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Posts Tagged ‘Eydis Eynarsdottir’

I got ‘The Art of Stillness : Adventures in Going Nowhere‘ by Pico Iyer as a birthday present from one of my favourite friends. It is a short book at around seventy pages and so I finished reading it soon.

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In ‘The Art of Stillness‘, Pico Iyer, who is a traveller and a travel writer, looks at our life today, the busy schedule we have, the multi-tasking we do, how we are always connected and plugged in through the convergence of communication systems and social media, and asks the question, whether we can switch off, whether we can unplug ourselves, whether we can get away from it all, whether it is beneficial, whether it is possible.

This book has a freshness to it, because the theme it addresses is very relevant to our twenty-first century way of life. When Pico Iyer says,

“With machines coming to seem part of our nervous systems, while increasing their speed every season, we’ve lost our Sundays, our weekends, our nights off – our holy days, as some would have it; our bosses, junk mailers, our parents can find us wherever we are, at any time of day or night. More and more of us feel like emergency-room physicians, permanently on call, required to heal ourselves but unable to find the prescription for all the clutter on our desk”

we feel that he is talking about us and our lives.

The book divides itself naturally into two parts, though the division is not a sharp line in the sand – it is more like the way one colour fades away into another. In the first part, Pico Iyer contrasts all the noise, action, distraction, interruption which are part of our everyday lives with stillness and describes how stillness looks like, when it is present and when it is practised. In the second part, he describes how unplugging ourselves from this noise for even a short period of time everyday is reinvigorating and helps us see things from a fresh perspective and helps make our day more productive. The first part is more contemplative while the second part is more practical. Depending on your inclinations you might like one part or the other more. I have always been a useless person who avoided practical stuff and I always loved contemplation more and so I liked the first part of the book more.

We live in a world where action is valued and contemplation is not. As the William Henry Davies poem ‘Leisure‘ says, our life is so busy and full of care, that we don’t have time to stand and stare. This book tells us how contemplation, and standing and staring is valuable too.

There is a TED talk on this topic by Pico Iyer and this book is an extension of that talk. I haven’t heard that talk yet, but I presume it will be a good accompaniment to the book.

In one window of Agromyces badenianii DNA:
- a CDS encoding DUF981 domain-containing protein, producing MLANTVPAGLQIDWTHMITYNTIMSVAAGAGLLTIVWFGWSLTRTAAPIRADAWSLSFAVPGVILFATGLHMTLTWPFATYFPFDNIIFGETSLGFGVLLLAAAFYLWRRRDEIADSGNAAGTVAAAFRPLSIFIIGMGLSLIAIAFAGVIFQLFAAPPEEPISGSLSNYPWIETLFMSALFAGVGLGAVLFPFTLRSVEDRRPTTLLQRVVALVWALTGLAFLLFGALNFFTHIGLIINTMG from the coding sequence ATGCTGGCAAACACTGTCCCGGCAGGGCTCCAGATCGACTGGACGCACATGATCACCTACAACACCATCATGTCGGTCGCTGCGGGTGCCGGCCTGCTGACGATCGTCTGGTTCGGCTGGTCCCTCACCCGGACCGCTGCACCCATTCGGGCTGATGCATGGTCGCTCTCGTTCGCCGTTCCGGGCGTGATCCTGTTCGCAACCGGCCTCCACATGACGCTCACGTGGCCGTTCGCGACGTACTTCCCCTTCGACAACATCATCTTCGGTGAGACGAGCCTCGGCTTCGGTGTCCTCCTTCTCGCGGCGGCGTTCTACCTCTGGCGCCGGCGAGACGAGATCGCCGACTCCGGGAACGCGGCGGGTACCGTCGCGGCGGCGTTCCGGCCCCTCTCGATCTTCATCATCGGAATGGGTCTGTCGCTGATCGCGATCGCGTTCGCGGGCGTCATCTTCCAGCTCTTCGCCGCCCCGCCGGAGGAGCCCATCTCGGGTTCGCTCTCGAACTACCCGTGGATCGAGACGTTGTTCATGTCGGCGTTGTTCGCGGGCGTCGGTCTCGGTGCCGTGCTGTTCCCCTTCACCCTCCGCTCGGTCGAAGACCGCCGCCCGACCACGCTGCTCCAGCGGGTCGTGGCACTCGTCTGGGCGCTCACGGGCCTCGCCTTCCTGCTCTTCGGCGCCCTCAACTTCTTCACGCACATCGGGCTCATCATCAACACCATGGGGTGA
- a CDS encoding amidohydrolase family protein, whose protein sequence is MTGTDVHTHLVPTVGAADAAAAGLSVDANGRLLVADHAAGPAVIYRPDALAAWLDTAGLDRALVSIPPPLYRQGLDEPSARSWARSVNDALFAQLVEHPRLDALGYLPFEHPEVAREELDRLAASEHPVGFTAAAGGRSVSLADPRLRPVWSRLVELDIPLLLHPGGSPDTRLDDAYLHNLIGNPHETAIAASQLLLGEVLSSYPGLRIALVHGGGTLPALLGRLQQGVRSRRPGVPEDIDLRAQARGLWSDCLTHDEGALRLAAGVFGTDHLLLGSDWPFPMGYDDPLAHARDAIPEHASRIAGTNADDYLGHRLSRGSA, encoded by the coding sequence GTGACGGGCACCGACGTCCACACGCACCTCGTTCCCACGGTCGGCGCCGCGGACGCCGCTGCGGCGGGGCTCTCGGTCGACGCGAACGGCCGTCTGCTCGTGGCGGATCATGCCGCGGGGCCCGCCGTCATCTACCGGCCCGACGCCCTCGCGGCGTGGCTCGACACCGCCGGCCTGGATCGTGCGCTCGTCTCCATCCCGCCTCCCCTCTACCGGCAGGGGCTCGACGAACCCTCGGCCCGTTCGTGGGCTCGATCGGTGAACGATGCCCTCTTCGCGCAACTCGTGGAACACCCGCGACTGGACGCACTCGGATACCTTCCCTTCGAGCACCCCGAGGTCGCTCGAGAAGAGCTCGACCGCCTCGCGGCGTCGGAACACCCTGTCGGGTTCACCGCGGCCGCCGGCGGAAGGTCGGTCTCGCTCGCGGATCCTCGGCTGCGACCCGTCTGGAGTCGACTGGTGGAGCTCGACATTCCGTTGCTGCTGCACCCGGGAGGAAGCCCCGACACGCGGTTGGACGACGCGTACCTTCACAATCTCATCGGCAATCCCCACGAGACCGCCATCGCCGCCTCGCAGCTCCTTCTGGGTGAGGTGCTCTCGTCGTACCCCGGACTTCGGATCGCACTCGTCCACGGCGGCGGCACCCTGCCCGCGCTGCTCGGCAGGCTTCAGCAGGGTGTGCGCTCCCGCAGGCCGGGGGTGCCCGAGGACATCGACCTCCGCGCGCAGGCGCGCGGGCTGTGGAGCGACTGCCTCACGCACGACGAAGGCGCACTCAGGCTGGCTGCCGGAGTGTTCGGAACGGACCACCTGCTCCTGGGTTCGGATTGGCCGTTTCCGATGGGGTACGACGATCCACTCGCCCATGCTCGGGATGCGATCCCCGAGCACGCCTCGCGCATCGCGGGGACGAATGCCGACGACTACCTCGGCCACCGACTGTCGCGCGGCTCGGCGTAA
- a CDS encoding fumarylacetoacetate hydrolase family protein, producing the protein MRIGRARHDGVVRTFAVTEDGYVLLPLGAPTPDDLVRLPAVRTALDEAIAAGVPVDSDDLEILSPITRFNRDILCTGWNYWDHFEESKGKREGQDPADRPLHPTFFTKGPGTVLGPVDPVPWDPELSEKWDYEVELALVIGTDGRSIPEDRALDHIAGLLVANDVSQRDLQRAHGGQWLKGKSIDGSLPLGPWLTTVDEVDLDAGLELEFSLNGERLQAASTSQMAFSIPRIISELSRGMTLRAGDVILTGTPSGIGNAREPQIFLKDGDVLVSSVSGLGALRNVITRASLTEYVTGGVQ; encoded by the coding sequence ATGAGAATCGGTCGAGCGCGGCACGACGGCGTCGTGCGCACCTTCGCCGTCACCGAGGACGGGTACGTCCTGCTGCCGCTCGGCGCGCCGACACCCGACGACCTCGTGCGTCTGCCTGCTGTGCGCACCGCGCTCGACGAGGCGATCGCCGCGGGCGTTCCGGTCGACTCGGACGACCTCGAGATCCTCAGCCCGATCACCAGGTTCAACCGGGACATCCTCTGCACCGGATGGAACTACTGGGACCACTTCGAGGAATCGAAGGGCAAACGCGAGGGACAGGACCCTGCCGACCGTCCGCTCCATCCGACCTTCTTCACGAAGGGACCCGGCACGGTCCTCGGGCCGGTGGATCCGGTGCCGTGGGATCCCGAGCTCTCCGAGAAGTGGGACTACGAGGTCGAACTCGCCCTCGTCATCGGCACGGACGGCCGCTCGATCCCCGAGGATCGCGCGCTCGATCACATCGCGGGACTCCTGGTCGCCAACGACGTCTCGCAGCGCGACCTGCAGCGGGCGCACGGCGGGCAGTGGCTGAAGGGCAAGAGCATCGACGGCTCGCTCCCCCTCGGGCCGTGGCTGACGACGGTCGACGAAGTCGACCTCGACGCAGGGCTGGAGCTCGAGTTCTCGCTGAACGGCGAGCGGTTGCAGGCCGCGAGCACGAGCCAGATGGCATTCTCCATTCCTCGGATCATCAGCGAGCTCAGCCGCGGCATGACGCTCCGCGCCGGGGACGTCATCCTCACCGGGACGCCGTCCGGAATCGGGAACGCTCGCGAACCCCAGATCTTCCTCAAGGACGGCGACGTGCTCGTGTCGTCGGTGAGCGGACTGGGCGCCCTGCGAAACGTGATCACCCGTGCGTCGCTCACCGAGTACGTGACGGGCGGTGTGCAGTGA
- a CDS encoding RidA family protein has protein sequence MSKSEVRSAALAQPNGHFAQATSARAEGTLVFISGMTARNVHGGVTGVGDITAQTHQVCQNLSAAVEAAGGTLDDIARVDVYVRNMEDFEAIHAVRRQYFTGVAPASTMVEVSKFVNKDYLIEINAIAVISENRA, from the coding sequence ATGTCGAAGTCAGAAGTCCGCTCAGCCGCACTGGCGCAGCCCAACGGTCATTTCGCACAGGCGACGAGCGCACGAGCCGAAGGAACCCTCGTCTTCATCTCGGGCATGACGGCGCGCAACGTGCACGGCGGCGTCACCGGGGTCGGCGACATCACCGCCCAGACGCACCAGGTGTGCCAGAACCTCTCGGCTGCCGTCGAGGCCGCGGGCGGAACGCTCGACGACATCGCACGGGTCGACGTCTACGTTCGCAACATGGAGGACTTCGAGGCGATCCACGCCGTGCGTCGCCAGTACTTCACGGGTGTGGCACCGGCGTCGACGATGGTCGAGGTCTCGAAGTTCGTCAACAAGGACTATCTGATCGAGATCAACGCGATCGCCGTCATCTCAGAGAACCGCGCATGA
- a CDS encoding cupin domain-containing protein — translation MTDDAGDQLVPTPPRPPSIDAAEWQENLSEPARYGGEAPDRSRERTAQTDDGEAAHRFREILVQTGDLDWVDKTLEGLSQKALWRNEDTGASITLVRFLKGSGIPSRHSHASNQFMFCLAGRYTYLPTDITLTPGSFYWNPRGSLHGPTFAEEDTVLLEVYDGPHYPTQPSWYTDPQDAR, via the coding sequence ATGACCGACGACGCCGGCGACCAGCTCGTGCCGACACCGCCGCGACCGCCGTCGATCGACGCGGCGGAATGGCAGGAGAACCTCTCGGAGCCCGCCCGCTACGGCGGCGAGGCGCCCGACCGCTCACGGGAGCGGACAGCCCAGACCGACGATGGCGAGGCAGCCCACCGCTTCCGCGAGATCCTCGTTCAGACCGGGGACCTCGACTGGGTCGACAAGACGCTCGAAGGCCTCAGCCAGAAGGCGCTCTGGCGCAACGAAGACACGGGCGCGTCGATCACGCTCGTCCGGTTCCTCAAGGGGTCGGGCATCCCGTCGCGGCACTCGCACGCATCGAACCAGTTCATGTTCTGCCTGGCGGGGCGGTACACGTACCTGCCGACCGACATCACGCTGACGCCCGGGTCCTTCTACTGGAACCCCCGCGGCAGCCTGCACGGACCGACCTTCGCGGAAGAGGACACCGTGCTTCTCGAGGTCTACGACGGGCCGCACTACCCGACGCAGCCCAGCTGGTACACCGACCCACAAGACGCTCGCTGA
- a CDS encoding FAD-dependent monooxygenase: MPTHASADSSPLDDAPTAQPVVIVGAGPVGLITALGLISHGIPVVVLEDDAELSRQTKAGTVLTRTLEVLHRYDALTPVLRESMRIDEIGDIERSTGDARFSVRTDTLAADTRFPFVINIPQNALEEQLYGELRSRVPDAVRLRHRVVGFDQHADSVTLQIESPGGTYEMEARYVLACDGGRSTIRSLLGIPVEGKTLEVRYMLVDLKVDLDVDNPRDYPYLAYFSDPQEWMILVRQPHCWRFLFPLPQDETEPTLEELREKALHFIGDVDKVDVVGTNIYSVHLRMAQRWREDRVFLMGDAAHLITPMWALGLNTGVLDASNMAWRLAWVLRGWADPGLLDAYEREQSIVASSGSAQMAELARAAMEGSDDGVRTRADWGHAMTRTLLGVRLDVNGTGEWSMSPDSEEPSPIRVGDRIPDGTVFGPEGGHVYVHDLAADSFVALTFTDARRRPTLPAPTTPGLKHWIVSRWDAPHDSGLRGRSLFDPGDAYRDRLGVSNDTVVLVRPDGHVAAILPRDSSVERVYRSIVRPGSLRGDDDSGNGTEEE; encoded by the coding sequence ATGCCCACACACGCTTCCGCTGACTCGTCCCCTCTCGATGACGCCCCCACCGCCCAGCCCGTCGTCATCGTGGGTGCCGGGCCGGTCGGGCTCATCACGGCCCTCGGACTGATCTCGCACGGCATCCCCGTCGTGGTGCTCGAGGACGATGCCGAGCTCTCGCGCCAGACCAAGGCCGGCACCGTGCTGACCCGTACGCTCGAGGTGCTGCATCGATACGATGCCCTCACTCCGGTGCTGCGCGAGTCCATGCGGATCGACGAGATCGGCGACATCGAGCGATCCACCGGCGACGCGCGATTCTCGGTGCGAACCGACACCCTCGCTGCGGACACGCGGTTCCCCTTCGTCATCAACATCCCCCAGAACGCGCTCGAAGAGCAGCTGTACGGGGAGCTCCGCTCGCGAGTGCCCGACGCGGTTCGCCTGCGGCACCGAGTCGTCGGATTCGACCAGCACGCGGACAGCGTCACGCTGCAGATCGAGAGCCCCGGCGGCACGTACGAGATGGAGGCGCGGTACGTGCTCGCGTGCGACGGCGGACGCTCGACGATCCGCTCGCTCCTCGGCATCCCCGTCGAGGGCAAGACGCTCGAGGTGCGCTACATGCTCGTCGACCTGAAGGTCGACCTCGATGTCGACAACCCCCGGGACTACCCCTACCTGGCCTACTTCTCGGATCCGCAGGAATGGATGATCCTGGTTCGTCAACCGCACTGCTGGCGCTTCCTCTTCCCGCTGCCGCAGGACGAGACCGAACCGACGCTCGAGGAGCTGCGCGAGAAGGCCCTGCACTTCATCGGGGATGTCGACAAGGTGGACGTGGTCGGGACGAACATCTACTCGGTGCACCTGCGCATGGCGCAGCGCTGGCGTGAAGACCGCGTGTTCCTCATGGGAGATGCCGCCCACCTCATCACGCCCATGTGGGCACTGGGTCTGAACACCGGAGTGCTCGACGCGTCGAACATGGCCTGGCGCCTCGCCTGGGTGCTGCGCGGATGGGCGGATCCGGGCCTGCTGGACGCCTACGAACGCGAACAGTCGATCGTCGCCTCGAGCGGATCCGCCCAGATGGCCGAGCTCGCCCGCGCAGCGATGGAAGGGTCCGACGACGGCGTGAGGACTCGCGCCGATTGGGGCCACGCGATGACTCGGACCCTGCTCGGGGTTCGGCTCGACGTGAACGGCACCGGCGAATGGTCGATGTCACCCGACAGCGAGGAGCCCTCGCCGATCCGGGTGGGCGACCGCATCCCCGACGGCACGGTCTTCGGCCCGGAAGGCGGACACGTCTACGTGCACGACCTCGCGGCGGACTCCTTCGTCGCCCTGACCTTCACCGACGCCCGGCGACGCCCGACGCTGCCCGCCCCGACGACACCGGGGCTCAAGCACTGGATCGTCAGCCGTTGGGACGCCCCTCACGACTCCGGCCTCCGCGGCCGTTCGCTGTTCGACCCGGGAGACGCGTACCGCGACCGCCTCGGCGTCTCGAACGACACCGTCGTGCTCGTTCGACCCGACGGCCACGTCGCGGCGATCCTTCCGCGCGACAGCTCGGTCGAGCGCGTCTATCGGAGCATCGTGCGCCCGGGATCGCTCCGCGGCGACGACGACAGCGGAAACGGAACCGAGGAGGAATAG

The book has beautiful photographs of the stunning Icelandic landscape. The photographic artist Eydis Eynarsdottir who is Icelandic, describes her artistic vision and journey in her one page essay. I have included a couple of the stunning photographs here to give you a feel.

Icelandic Landscape 1

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Icelandic Landscape 2

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Here are some of my favourite passages from the book to give a feel of how it looks like.

As Epictetus and Marcus Aurelius reminded us more than two millennia ago, it’s not our experiences that form us but the ways in which we respond to them; a hurricane sweeps through town, reducing everything to rubble, and one man sees it as a liberation, a chance to start anew, while another, perhaps even his brother, is traumatized for life. “There is nothing either good or bad,” as Shakespeare wrote in Hamlet, “but thinking makes it do.”

…at some point all the horizontal trips in the world can’t compensate for the need to go deep into somewhere challenging and unexpected. Movement makes richest sense when set within a frame of stillness.

We glimpse a stranger in the street, and the exchange lasts barely a moment. But then we go home and think on it and think on it and try to understand what the glance meant and inspect it from this angle and that one, spinning futures and fantasies around it. The experience that lasted an instant plays out for a lifetime inside us. It becomes, in fact, the story of our lives.

I loved ‘The Art of Stillness‘. It is not a young person’s book though. If you are young, or young at heart, you can and you probably should read this book. But you should also be trekking, climbing mountains, doing bungee jumping and parasailing, skiing in the Swiss Alps, seeing the pyramids and the great Wall and the Taj Mahal and Machu Picchu and falling in love and having romantic dinners in London and Paris and Venice and St.Petersburg and Shanghai and taking cruises on rivers and oceans. When you have been there and done that, you should take this book down from the shelf and read it again. But if you have already done these (or are not interested in doing these) and have already had rich life experience (don’t worry, even a punk like me who is an introvert and a couch potato has had rich life experience. You probably have handled some amazing, challenging situations), then this book is written exactly for you and will make lot of sense.

Have you read ‘The Art of Stillness‘? What do you think about it?

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